The Scarlet & Black

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The Scarlet & Black

The Scarlet & Black

GoGo reflects on its identity

Two hours into last Friday’s photoshoot, we were out of consent forms. While we took the previous photo shoot’s excessively unexpected success in stride and printed out extras, Grinnellians duped us again by exceeding last shoot’s attendance. Be it poor planning, low expectations, stubborn disbelief or a combination of the three, the enthusiasms and energies of Grinnellians ready to bare themselves in front of the camera tested the GoGo staff. By midnight, our camera memory cards held over 1,000 shots of over 80 different bodies. Bodies drained and tawdry set torn asunder, it felt like success. It was “Love Your Body” week, after all; and if the awkward smiling and giggling between naked friends indicated anything, there indeed seemed to be some sort of love in the air.

But, in reflecting about our photoshoots and the purpose of GoGo and the creative space it provides for queer, feminist, etc. voices on campus, I am dissatisfied with the current trajectory of GoGo. For the most part, GoGo’s presence on campus is made known through its physical publication and popular nude photoshoots. And, although I see the importance of the latter as a positive process in body positivity, I am afraid that these photoshoots may obscure GoGo’s other defining functions and, in some way, totalize the publication as nothing more than a collection of smiling, naked bodies. Of course, I say this as an editor and only as an editor with creative control over the content of the publication. But, less obvious, I say this as a new editor with memories of less than fantastic, less than engaging, less than pervasive GoGo publications, and, in commandeering it, I feel like an editor made auteur.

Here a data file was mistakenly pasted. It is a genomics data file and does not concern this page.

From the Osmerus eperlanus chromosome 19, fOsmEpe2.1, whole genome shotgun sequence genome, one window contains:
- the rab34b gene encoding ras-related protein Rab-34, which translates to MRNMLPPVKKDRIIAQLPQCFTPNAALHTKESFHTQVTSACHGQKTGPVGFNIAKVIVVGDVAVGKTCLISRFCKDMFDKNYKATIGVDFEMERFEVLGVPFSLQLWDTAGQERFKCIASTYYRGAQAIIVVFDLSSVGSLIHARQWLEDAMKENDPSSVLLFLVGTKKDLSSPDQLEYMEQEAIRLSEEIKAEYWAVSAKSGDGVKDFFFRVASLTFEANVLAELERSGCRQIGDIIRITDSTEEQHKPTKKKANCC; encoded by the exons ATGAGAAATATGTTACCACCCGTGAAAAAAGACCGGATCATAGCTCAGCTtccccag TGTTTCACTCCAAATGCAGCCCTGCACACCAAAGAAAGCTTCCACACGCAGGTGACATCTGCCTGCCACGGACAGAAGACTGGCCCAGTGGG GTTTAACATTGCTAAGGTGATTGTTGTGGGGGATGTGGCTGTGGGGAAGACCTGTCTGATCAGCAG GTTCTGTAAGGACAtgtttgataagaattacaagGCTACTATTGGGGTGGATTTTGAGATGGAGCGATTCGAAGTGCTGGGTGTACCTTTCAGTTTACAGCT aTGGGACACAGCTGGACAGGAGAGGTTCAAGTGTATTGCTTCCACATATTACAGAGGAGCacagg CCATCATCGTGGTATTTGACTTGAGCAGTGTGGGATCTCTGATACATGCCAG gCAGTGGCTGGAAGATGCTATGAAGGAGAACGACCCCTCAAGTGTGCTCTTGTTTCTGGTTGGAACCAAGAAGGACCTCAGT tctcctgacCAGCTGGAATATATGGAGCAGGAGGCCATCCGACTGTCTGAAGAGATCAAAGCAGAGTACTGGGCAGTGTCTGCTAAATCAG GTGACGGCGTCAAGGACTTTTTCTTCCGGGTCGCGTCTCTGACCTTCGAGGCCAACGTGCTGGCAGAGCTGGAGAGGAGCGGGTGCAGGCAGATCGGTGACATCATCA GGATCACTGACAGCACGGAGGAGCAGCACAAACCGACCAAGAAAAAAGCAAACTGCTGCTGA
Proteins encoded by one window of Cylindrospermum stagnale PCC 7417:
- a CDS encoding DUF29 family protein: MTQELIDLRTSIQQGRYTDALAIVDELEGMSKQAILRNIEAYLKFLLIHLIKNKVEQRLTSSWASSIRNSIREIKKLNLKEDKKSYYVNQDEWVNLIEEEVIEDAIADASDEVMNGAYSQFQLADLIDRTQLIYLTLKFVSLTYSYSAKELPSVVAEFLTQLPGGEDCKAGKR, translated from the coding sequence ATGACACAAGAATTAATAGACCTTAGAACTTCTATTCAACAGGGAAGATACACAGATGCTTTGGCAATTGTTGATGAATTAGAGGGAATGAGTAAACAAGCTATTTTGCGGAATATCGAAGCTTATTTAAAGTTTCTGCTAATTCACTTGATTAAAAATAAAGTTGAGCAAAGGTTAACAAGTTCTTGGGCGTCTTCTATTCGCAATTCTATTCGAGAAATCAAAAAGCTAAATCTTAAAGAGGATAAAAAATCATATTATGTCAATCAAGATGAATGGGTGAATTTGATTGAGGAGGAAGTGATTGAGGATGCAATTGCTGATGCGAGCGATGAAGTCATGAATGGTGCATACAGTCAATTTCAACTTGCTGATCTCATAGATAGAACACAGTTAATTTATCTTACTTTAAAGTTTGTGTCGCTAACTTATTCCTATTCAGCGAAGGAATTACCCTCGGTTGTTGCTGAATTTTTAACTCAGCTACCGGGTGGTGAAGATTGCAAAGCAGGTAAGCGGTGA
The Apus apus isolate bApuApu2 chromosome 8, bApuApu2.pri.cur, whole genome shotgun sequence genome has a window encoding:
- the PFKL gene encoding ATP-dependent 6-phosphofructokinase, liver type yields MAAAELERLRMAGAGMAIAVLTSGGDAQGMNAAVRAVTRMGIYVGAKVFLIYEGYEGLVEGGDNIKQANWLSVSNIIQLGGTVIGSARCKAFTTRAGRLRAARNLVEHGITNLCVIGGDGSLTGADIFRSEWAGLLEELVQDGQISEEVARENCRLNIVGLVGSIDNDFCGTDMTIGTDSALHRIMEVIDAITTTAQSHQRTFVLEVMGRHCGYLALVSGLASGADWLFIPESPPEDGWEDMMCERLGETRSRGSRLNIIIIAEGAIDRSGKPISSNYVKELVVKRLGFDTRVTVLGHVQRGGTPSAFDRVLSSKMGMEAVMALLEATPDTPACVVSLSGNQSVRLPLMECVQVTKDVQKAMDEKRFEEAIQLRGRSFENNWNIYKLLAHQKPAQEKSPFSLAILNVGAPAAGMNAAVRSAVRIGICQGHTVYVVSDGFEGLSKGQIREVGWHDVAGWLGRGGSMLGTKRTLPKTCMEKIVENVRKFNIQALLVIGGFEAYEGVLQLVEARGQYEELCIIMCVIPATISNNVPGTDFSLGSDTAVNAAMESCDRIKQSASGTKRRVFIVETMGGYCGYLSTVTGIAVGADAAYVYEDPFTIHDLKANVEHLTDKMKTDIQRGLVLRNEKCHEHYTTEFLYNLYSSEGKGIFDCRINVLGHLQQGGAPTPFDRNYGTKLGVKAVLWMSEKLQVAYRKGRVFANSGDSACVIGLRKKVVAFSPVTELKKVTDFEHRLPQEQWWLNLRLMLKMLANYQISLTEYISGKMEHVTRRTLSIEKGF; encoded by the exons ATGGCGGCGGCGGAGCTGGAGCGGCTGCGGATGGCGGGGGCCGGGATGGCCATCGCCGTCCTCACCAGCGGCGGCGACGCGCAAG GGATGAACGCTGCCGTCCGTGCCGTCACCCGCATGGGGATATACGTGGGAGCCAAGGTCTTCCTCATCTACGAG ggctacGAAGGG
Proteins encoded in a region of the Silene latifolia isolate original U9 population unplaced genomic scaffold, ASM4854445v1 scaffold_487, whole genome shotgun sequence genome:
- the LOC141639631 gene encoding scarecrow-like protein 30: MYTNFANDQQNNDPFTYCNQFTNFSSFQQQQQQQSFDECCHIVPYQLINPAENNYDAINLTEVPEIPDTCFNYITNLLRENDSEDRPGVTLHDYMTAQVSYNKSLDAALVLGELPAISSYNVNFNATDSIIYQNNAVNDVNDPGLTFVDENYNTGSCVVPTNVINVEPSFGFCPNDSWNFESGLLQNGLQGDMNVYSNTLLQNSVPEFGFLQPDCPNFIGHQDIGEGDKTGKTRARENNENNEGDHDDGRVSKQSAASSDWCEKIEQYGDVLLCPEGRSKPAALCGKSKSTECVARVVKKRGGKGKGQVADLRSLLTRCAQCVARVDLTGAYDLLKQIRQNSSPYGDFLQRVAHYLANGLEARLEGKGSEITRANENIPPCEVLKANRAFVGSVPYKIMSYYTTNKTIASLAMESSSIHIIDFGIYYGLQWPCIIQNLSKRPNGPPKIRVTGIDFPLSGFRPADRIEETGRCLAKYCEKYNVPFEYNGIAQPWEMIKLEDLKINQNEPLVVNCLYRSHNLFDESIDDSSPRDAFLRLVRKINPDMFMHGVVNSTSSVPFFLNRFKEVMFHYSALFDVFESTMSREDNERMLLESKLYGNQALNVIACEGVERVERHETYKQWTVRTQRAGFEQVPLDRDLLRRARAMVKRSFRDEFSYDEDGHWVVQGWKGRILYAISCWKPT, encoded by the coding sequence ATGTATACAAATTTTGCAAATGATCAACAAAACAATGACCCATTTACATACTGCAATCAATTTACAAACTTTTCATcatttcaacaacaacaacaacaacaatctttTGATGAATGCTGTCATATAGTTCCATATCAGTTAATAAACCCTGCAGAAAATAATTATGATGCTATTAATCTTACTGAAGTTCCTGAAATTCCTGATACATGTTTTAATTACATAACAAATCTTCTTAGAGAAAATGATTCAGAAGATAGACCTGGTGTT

There are a couple of weeks left in the semester before we begin to finalize this year’s project, and in preparing the content I realized how much of it has my fingerprints on it. I recognize the faces in the photos. I can recall the quips some of these faces, people, made as they disrobed. Unforgettable are, too, the expressions of fear, courage, triumph and finally confidence that successively came to people’s faces. But, still, in organizing these photographs and anticipating the collected work, I can’t help but fear the insult I am doing to GoGo as a queer space. After all, part of the productivity behind queer spaces is the ability to express and share queers’ subjective experiences of living ‘neath patriarchy and its oppressive cousins, granted that the expression need not be overtly feminist to be GoGo material. Rather, I came to GoGo with the belief that the “queer” in queer space functions not only to denote who speaks, but also how and of what. Queers queerly speaking about queer things; things that elude heterosexist/patriarchal/body-normative/etc. radars and are repressed by hegemonic speech. So, in forgetting and remembering this, how else, but scared, can I feel towards the content we have thus far? Behind each one of the 1,000 photographs is a person whose subjective experience is lost once we publish a printed page with a photograph of their naked body on a black backdrop. No name. No text. Only sometimes, there’ll be some sort of aesthetic form or type of content that speaks unto you. But, for the most part, I am afraid that these photographs are for you to enjoy as a lookbook where the photographs “speak for themselves.”

As a co-editor of GoGo, this is how I feel towards my semester’s work. I do not seek to avail myself from the consequences of our publication’s decision in finding a victim for my blame. But to impart a clearer message unto you, what I take away from this is that GoGo’s function has been too vague for it to function as anything but a limply political, barely queered space. I acknowledge that GoGo’s claim to fame are our photoshoots: they’re fun, empowering and a new experience for most people. Good stuff, I continue to think. Still, in thinking about what GoGo was and could be, I am hopeful that in the coming semester, we will find new ways to engage the campus to better meet their needs as well as our own. Whether that means defining our political stances per semester and subsequently, pushing for a particular aesthetic, incorporating content into campus-wide discussions or hosting workshop events that harness the expressive/discursive power of art, I am hopeful that GoGo will crack this campus’s shell somehow.

– Adrian Rodriguez ’15

Co-editor of GoGo

with Samanea Karrfalt ’14

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